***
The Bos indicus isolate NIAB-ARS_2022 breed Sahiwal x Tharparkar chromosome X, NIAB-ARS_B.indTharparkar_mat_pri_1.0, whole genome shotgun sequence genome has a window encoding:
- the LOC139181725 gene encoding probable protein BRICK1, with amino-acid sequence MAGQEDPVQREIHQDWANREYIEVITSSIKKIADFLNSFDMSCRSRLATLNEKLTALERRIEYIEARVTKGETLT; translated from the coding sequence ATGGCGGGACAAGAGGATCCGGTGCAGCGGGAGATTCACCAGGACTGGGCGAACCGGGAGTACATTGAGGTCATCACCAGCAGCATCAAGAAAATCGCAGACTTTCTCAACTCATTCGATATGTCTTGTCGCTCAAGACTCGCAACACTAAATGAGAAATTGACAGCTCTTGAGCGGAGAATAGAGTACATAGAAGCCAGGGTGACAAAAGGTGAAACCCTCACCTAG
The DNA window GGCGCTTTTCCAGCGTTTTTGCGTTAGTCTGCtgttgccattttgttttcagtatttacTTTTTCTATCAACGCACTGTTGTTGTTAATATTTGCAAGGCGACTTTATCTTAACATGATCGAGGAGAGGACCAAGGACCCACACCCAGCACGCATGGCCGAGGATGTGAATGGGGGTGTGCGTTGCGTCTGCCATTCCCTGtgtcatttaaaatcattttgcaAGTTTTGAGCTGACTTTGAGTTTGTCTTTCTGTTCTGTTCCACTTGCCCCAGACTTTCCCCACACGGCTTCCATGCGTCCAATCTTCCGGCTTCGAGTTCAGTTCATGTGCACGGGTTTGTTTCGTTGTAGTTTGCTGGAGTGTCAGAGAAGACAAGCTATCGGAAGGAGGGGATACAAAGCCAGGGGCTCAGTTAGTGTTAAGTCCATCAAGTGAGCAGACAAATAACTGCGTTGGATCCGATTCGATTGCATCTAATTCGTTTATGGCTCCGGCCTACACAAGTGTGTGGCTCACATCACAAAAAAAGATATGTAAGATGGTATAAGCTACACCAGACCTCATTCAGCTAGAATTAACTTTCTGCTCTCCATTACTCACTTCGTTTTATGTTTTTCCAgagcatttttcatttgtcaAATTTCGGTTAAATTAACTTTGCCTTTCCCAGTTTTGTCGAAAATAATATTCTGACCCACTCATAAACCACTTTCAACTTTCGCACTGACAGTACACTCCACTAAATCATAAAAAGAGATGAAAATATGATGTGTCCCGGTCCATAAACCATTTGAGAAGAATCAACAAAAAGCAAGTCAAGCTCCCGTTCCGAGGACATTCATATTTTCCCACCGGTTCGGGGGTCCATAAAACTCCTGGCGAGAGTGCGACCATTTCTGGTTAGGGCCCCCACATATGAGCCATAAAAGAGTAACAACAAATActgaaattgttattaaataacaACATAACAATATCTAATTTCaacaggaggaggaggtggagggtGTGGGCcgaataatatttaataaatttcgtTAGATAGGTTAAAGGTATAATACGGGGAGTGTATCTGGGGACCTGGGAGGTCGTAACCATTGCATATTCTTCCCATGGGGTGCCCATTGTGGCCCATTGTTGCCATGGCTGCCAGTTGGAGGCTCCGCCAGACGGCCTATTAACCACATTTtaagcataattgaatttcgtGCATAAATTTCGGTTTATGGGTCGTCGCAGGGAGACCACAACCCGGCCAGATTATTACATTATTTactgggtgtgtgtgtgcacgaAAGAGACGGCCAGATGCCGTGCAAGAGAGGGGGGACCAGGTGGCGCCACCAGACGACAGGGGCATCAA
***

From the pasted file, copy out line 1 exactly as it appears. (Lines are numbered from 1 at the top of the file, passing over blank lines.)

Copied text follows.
The Bos indicus isolate NIAB-ARS_2022 breed Sahiwal x Tharparkar chromosome X, NIAB-ARS_B.indTharparkar_mat_pri_1.0, whole genome shotgun sequence genome has a window encoding: